Venezuela Aircraft, Apple App Privacy, École Polytechnique, More: Friday ResearchBuzz, March 12, 2021


Thanks to Tish W. for the heads-up! BellingCat: Launching an Open Source Aircraft Database for Venezuela . “In January 2020, I started an open database of aircraft registered in Venezuela. Using open source flight tracking data and helpful tips from aircraft tracking enthusiasts, the database now includes details on approximately 240 aircraft. The vast majority of these aircraft are registered in Venezuela, but some are foreign-registered with some connection to the country (more on that later).”

CNET: Apple’s new privacy-label database lets you see what data its apps gather on you. “Apps are everywhere, and pretty much all of them gather data about us whenever we use them. In light of that, Apple in December began requiring app developers to list information about the data their apps gather, in an accessible privacy label. Now the company is taking things one step further, with an easily searchable database of privacy labels for Apple’s own apps.”

Institut Polytechnique de Paris: Unprecedented historical collections on Google Arts & Culture. “École Polytechnique and Google Arts & Culture are teaming up to make available to the general public for the first time a unique collection of nearly 2,000 pieces from scientific, historical, and artistic collections from l’X, retracing more than 226 years of existence.”


The Verge: Microsoft is ending support for the old non-Chromium Edge. “Support for Microsoft’s Edge browser is ending today — not the new Chromium-based one, but the original Edge that was built as a replacement for Internet Explorer 11. Microsoft now calls it Legacy Edge, and the company announced it would be discontinuing the product back in August. That day has finally come: Legacy Edge will no longer receive security updates, and anyone still using it should start the process of switching to something else.”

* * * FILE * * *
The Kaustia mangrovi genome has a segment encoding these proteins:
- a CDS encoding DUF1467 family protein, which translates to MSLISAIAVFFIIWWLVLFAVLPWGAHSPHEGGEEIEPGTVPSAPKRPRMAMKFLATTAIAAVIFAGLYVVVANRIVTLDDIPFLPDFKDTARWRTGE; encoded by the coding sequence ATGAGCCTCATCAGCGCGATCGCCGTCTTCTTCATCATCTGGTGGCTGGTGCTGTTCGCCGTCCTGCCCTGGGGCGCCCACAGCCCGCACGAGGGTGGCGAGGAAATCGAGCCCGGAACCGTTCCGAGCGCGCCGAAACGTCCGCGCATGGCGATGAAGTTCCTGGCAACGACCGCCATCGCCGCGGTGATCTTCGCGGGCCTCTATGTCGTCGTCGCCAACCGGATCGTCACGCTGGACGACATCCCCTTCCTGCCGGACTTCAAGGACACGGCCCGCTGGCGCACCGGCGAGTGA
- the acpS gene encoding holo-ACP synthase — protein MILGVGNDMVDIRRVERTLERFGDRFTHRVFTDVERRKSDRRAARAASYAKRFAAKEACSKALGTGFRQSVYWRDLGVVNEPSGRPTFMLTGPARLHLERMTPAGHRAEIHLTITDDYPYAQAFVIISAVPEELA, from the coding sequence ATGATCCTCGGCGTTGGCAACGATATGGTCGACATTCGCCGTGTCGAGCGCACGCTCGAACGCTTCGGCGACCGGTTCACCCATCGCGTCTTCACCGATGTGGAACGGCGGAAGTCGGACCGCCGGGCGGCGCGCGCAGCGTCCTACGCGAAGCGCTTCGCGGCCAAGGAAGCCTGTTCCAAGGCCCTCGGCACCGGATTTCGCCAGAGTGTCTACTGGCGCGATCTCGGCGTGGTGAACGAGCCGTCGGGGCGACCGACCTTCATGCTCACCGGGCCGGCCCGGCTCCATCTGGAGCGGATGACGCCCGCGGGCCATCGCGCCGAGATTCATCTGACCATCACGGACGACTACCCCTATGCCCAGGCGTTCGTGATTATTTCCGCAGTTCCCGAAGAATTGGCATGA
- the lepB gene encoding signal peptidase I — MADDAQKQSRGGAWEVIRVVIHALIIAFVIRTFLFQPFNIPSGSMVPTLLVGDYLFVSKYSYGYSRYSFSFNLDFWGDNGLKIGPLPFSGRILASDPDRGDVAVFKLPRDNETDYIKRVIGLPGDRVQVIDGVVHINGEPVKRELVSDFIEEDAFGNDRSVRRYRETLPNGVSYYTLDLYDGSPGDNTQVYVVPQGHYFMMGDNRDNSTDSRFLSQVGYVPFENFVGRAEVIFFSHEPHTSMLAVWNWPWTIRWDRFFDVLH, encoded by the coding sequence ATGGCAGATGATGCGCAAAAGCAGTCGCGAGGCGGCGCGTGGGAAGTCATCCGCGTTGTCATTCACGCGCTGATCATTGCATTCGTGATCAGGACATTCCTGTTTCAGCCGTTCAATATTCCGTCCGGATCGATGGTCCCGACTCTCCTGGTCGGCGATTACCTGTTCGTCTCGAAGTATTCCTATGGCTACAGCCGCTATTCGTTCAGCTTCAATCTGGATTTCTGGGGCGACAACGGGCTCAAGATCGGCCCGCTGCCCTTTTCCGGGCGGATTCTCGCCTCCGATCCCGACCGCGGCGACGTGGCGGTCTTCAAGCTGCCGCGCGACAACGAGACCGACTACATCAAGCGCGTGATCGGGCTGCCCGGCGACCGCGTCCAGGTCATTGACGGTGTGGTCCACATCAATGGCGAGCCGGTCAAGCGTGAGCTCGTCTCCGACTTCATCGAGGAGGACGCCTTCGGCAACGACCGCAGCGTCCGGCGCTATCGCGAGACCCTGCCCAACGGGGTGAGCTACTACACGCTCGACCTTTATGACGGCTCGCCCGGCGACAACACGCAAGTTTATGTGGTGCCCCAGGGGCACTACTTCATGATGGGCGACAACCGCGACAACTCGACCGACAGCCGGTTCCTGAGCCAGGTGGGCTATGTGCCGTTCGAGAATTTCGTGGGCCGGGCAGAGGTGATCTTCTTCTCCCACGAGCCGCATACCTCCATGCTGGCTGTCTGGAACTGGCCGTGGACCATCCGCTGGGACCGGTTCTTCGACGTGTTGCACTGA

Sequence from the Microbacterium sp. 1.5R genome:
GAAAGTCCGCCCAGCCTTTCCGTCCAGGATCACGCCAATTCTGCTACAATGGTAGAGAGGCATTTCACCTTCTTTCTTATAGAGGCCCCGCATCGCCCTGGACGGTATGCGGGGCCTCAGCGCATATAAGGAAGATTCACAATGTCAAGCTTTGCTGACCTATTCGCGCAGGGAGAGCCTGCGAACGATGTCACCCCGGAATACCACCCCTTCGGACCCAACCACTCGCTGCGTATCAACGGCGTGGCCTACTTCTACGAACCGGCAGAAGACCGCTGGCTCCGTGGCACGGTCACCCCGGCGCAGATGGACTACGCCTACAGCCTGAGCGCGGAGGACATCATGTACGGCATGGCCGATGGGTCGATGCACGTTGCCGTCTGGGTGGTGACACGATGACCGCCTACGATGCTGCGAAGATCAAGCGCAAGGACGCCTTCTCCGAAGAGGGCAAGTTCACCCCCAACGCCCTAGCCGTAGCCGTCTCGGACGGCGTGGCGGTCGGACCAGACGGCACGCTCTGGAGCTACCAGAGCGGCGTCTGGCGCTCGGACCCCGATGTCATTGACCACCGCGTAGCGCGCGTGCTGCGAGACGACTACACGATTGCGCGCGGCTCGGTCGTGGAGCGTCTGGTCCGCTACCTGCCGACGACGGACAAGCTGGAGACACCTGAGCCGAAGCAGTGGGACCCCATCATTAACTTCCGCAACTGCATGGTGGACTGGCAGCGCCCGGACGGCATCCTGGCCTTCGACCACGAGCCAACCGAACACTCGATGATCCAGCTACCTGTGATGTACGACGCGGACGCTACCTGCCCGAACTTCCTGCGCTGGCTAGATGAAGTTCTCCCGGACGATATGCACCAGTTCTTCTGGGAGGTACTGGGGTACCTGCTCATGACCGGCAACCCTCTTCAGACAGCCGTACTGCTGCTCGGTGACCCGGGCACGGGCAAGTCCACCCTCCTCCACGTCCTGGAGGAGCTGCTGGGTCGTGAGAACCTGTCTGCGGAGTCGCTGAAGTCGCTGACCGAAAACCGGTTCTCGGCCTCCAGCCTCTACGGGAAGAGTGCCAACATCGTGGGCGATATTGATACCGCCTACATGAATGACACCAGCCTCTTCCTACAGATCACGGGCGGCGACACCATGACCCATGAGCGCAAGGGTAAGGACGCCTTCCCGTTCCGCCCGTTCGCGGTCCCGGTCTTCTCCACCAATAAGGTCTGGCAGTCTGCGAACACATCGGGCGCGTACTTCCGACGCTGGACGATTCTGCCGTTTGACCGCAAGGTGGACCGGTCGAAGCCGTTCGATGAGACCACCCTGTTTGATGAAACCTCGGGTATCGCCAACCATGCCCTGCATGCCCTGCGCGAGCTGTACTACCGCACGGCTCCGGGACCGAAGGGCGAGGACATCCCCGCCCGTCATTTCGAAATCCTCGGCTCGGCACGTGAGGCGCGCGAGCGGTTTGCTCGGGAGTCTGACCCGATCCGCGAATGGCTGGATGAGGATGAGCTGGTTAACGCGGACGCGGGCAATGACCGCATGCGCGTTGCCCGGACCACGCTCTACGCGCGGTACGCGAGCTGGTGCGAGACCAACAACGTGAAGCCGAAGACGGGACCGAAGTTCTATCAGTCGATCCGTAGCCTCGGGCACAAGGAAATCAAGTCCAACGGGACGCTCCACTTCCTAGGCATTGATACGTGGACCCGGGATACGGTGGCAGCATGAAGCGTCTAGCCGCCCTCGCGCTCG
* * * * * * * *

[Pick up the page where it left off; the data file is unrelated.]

Livemint: News channels body asks Google to compensate for content. “After the Indian Newspaper Society, the News Broadcasters Association (NBA) has written to Internet giant Google on revenue sharing with intermediary technology platforms while seeking a meeting to discuss the ‘urgent need to create an equitable relationship and level the playing field between global tech monopolies and traditional media/news organisations.'”

CNN: Pakistan bans TikTok again. “The popular short-form video app is no longer available on mobile devices in the country after regulators issued an order late Thursday to ‘immediately’ block access to it. Pakistan’s Telecommunications Authority said it banned TikTok after a provincial court in Peshawar called for the platform to be removed.”

New York Times: Russia Says It Is Slowing Access to Twitter . “The Russian government said on Wednesday that it was slowing access to Twitter, accusing the social network of failing to remove illegal content and signaling that the Kremlin is escalating its offensive against American internet companies that have long provided a haven for freedom of expression.”


TechCrunch: Lawmakers want to empower publishers to collectively negotiate with Facebook. “On the heels of a heated standoff between platforms and publishers in Australia, U.S. lawmakers reintroduced a piece of legislation that would allow the news industry to collectively negotiate content deals with tech companies.”

SecurityWeek: Flaws in Apple Location Tracking System Could Lead to User Identification. “Vulnerabilities identified in offline finding (OF) — Apple’s proprietary crowd-sourced location tracking system — could be abused for user identification, researchers said in a report released this month. Introduced in 2019, the system relies on the Bluetooth Low Energy (BLE) technology for the detection of ‘lost’ devices, and on the Internet connection of so-called ‘finder’ devices to report on their location back to the owner.”


University of Pennsylvania: Twitter Bots May Not Be as Influential as You Think. “A new study from Annenberg School Associate Professor Sandra González-Bailón found that verified media accounts are more central in the spread of information on Twitter than bots — even though they amount to a much smaller fraction of all accounts active.”

EurekAlert: Experts recreate a mechanical Cosmos for the world’s first computer. “Researchers at UCL have solved a major piece of the puzzle that makes up the ancient Greek astronomical calculator known as the Antikythera Mechanism, a hand-powered mechanical device that was used to predict astronomical events.”

University at Buffalo: How to spot deepfakes? Look at light reflection in the eyes. “University at Buffalo computer scientists have developed a tool that automatically identifies deepfake photos by analyzing light reflections in the eyes. The tool proved 94% effective with portrait-like photos in experiments described in a paper accepted at the IEEE International Conference on Acoustics, Speech and Signal Processing to be held in June in Toronto, Canada.” Good morning, Internet…

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